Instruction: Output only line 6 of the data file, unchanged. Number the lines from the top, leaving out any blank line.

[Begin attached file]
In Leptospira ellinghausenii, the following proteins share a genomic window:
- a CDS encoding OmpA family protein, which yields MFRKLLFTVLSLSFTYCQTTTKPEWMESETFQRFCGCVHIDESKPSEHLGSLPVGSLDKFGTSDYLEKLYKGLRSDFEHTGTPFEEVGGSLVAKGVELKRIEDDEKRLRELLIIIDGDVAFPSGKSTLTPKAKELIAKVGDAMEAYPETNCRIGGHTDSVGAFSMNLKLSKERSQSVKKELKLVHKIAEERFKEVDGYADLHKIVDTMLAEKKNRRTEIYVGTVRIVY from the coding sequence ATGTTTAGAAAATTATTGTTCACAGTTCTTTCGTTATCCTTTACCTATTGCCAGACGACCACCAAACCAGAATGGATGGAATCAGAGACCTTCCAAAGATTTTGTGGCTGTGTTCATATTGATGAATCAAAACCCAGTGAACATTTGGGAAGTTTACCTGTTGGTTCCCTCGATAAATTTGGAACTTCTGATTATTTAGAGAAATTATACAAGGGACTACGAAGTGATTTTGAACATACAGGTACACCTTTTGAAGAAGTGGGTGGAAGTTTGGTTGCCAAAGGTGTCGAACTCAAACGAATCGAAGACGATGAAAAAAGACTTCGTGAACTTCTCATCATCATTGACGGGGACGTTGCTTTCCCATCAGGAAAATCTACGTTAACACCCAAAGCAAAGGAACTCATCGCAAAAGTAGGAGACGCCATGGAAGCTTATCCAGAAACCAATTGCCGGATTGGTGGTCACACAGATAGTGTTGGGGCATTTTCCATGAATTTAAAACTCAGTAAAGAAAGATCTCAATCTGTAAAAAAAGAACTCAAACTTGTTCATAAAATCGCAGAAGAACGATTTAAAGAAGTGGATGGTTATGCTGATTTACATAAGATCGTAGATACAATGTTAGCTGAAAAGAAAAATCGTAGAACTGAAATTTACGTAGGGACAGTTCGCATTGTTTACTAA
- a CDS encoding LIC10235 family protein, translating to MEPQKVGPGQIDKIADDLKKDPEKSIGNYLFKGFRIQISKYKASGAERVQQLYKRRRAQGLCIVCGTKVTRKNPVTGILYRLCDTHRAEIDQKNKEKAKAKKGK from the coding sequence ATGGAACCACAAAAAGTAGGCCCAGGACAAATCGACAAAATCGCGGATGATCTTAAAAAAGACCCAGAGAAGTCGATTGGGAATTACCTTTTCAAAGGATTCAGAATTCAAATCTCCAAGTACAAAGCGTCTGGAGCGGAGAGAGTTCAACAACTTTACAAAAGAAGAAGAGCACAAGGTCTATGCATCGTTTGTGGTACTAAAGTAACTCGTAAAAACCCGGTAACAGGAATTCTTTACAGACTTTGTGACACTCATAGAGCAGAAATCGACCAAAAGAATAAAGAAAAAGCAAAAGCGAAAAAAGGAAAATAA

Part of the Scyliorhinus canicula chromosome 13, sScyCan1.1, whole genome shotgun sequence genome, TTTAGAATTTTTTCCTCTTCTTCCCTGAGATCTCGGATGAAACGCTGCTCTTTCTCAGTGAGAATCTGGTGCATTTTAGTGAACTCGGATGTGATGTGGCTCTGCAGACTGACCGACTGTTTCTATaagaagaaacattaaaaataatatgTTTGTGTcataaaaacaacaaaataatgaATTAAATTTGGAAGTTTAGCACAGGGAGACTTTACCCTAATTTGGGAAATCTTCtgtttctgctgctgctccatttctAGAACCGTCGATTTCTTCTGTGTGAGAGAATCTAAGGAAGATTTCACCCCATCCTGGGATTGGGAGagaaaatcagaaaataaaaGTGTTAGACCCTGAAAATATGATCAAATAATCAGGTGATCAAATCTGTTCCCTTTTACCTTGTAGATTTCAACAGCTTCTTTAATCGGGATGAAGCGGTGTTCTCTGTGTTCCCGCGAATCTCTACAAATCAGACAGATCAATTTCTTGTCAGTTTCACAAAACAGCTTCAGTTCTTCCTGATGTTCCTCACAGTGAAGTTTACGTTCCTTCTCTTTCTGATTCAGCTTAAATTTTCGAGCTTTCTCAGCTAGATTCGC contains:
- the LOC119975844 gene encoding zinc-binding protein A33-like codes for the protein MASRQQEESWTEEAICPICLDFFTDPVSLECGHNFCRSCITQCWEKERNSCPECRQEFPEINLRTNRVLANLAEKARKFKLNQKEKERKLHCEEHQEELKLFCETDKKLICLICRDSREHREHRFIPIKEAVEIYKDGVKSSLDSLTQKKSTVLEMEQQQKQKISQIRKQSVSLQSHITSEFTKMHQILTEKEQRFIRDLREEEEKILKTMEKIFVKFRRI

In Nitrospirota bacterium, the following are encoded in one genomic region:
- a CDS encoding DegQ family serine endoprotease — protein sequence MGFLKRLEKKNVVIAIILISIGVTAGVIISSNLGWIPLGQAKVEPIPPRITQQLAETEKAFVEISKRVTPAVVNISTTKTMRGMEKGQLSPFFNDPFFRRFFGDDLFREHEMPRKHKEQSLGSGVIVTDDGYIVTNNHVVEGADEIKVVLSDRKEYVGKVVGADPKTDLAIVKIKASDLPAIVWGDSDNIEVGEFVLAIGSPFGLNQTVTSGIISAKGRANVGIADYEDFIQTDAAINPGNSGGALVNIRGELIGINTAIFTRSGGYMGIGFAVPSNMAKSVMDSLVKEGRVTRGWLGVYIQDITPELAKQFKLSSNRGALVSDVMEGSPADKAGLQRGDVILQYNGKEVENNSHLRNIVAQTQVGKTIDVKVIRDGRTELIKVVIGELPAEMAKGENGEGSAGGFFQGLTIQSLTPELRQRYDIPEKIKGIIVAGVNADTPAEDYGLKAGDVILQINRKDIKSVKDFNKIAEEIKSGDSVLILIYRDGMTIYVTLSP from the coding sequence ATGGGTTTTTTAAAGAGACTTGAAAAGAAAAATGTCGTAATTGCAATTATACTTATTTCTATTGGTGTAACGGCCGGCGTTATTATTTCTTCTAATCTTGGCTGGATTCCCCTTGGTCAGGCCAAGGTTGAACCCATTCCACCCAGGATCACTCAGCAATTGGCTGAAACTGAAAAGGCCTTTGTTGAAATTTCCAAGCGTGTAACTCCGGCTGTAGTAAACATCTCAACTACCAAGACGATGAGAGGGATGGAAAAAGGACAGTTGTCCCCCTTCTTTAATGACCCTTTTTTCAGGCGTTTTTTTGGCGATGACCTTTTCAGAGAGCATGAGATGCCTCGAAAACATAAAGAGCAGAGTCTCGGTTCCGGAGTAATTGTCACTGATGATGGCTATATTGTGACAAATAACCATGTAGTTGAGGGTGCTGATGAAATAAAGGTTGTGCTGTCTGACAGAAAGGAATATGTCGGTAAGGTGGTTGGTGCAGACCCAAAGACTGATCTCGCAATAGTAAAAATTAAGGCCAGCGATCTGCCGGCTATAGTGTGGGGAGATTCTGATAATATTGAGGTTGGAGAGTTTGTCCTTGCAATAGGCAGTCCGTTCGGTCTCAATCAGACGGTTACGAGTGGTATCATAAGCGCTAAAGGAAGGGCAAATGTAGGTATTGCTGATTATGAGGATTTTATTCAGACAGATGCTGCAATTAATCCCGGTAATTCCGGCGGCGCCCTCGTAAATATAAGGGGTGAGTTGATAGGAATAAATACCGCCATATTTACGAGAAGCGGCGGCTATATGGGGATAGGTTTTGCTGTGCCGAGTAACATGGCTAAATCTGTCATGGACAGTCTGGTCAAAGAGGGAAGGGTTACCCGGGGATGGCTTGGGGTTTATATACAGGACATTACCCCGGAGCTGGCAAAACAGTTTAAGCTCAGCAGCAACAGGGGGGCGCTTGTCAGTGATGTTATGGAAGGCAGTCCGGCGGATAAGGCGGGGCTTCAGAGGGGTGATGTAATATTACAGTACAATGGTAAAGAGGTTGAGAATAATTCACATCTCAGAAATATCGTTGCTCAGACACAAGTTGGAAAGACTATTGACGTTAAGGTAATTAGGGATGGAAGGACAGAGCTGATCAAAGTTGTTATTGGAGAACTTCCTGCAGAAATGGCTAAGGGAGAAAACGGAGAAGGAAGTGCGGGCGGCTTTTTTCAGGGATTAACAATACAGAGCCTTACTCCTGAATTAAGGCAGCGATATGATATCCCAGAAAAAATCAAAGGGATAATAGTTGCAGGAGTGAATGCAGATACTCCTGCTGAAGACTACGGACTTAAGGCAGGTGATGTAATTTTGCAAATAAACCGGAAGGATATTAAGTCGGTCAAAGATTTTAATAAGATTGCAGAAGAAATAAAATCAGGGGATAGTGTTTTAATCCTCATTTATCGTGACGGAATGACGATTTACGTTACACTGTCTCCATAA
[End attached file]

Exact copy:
In Nitrospirota bacterium, the following are encoded in one genomic region: